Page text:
The Department of Conservation is working with conservation techology company Goodnature to install the latest traps at a remote South Westland site to better protect one of our rarest kiwi.
DOC rangers have worked alongside Goodnature staff to set up 1200 self–resetting traps across the 11,400 hectare Haast Kiwi Sanctuary to defend Haast tokoeka kiwi from stoats as part of DOC’s Battle for our Birds programme.
DOC ranger Troy Watson sets A24 stoat trap
DOC ranger Sian Reynolds.holds 6 month-old Haast tokoeka
The Goodnature trap is the world’s first predator trap that resets itself up to 24 times before it needs to be reloaded manually. The team took about a week to lay the lightweight traps, which are quicker to install than the traditional boxed traps.
DOC Operations Manager for South Westland, Wayne Costello, says the upgraded trap network will take stoat control to a new level and enable a shift to a less intensive approach to managing kiwi in the sanctuary.
“With our improved trap network and more effective Goodnature traps, we aim to suppress stoats year–round in the Haast Kiwi Sanctuary.”
“Previously we’ve collected eggs and reared chicks offsite until they were big enough to cope with stoats but now we will leave them to be raised naturally in the sanctuary.”
The enhanced trapping will allow DOC to reprioritise its intensive Operation Nest EggTM programme to kiwi outside the sanctuary in the surrounding area and spread recovery efforts more widely, says Wayne Costello.
Goodnature founder and Director Stu Barr says they are excited to see their trap being used to help grow the Haast tokoeka population.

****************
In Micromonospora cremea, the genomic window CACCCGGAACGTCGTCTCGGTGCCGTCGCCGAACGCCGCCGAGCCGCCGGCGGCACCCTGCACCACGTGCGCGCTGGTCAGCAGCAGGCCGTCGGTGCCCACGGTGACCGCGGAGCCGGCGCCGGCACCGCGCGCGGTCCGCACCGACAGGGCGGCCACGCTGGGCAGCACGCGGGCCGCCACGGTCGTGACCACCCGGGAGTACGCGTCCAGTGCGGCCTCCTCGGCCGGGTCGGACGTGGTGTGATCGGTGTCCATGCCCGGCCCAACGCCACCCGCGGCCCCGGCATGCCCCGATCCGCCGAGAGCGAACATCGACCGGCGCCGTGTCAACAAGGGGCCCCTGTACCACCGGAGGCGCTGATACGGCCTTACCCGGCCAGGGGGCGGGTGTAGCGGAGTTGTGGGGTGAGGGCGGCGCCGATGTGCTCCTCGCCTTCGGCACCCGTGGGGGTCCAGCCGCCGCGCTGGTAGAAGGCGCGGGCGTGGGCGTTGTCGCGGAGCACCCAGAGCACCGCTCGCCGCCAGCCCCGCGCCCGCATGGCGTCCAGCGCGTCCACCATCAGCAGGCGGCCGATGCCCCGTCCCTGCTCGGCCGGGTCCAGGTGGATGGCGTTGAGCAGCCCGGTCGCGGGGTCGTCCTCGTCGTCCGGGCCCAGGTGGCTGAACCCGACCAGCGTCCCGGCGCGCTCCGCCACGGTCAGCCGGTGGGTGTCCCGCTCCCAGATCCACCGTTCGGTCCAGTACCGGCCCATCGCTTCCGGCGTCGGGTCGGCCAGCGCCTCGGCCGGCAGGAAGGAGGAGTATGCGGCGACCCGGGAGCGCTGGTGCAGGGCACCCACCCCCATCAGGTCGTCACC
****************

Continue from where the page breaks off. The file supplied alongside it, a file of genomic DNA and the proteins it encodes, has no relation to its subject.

“Over the last decade we’ve developed the trap technology to bring back our endangered native birds from the brink and see them recover.”
“DOC trials have shown that the A24 trap is effective in protecting kiwi chicks from stoats and we’re really excited it will be used to help save this rare kiwi species,” says Stu Barr.
DOC is monitoring the survival of kiwi chicks in the sanctuary to measure the effectiveness of managing Haast tokoeka in the wild using a combination of trapping and aerial treatment of biodegradable 1080 when pest plagues occur.
The Haast Kiwi Sanctuary trap network also includes 910 standard DOC 200 boxed traps, each with two single–set stoat traps. The overall cost of the trap upgrade is $270,000, which includes installation and the first year of servicing.
Stoats are the prime threat to kiwi chicks, which are vulnerable until they get big enough to fend them off at about one year old. Without conservation management fewer than 10% of Haast tokoeka chicks survive to adulthood, which is not enough to sustain the population.
The trap upgrade follows aerial 1080 treatment across the sanctuary and wider area (over 31,000 hectares) last August to knock down rising numbers of rats and stoats caused by forest seeding. Rodent monitoring results in February this year showed that rats were still at very low levels (tracking rate of 1.6%) more than five months after the pest control operation.
The Haast Kiwi Sanctuary, near Haast township, covers at least 85% of the area where Haast tokoeka are known to live. With an estimated population of about 400, Haast tokokea is our most threatened kiwi sub-species (ranked ‘nationally critical’).
Our vision is a natural environment in which native species survive, thrive and flourish, free from the threat and destruction of introduced pests. Goodnature is constantly working to develop products that make it easy for everyone to create sanctuaries in their backyard, however big. We are committed to providing pragmatic solutions to one of our most serious environmental problems - biodiversity decline.
This is through the design and manufacture of automatic traps that humanely kill pest animals and then reset themselves. The traps are humane and toxin free and have been designed to save users time and effort.